Play as the main event in international and UK culture.
Since Johan Huizinga’s Homo Ludens, 1938, few books have treated adult play at an abstract level using psychology. These works lack empirical statistics. On the other hand, most market research into consumer leisure lacks clear theoretical frameworks. ‘Play as the Main Event’ overcomes these twin deficiencies. It develops Huizinga and the major international theorists of play to define five distinctive features of contemporary play, applying this framework to five sub-sectors of consumer leisure: computer games, sport, gambling, performing arts, and theme parks and adventure holidays. ‘James Woudhuysen's innovative paper … subjects a key postmodernist theoretical concept to a detailed critical scrutiny across a range of sites of leisure and entertainment.’ Paul Filmer, TLS, 12.3.2004, 27. The paper led to: • 30,000ww paper ‘Computer games and sex difference’, Women in Games 2005 conference, Abertay University, March 2006, on http://www.woudhuysen.com/documents/ComputerGamesSexDifference.pdf • chapter, ‘Education as entertainment’ in The Routledge Falmer Guide to Key Debates in Education (July 2004). The paper brings together some of the vast but disparate literature and statistics on play to measure attendance at, participation in, and paid employment in playful pursuits. Inspired by interdisciplinary perspectives in economics, politics, sociology and technology, it asks: • Does play provide spaces and moments of freedom that lie beyond the grasp of market forces? • Is the entertainment provided by play genuinely educational? • Have UK government policies in support of adult play advanced the cause of culture? From government sources and the international business media, the paper gives a rigorous review of the five sub-sectors chosen, as well as of other aspects of adult play.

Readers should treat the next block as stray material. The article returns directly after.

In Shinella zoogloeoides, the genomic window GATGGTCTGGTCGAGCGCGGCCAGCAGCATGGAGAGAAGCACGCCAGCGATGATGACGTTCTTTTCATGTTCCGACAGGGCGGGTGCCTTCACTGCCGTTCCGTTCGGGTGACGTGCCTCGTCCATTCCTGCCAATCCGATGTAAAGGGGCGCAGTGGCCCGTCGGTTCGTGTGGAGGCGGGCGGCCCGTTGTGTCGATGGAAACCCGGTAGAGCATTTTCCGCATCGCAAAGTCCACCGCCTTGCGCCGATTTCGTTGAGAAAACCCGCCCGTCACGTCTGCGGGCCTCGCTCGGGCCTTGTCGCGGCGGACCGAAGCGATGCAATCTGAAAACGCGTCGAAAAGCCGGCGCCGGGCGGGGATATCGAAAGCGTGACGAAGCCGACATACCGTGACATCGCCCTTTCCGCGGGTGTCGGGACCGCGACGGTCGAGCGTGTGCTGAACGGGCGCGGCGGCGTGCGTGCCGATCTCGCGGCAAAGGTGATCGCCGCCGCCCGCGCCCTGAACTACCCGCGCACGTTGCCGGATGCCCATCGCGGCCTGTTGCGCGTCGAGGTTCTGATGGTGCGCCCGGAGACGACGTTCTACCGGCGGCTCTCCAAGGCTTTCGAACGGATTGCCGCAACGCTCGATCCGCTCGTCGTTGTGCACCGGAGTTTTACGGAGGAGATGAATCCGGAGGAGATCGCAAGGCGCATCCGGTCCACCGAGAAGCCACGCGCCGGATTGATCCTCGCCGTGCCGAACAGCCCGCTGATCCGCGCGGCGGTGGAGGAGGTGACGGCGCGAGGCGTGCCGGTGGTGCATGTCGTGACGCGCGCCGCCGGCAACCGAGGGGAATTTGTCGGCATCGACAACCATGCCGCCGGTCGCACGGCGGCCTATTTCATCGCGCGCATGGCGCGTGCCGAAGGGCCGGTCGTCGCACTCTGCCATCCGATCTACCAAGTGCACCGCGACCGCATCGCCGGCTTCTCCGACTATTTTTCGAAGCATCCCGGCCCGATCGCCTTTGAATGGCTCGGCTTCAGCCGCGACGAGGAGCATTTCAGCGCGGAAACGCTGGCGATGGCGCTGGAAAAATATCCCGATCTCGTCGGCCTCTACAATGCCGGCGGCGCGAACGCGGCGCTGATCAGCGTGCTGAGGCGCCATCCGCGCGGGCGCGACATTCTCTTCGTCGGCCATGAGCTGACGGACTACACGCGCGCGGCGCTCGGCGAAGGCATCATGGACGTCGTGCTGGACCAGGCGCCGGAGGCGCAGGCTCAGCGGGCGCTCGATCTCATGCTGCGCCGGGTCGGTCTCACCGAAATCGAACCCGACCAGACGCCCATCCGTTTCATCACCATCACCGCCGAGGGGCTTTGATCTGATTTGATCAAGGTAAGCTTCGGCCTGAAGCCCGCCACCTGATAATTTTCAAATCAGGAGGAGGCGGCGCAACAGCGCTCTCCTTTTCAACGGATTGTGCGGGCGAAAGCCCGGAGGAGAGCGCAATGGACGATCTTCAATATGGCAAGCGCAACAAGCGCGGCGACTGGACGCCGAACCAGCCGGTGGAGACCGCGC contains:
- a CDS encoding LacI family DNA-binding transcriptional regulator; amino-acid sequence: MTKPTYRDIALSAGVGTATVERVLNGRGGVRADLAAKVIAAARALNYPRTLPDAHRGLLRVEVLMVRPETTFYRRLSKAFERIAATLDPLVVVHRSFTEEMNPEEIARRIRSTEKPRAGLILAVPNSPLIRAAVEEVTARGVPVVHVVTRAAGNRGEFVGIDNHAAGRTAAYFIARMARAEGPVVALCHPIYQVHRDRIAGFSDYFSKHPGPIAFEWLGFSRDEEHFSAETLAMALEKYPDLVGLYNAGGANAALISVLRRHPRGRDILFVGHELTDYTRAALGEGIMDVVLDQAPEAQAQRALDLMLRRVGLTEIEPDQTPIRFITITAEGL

Citation : WOUDHUYSEN, J. (2003) Play as the Main Event in International and UK Culture. In: SELWOOD, S. Cultural Trends Issue. Policy Studies Institute , pp 95-145.
ISBN : 0-85374-810-1
Research Group : Design and New Product Development
- School of Design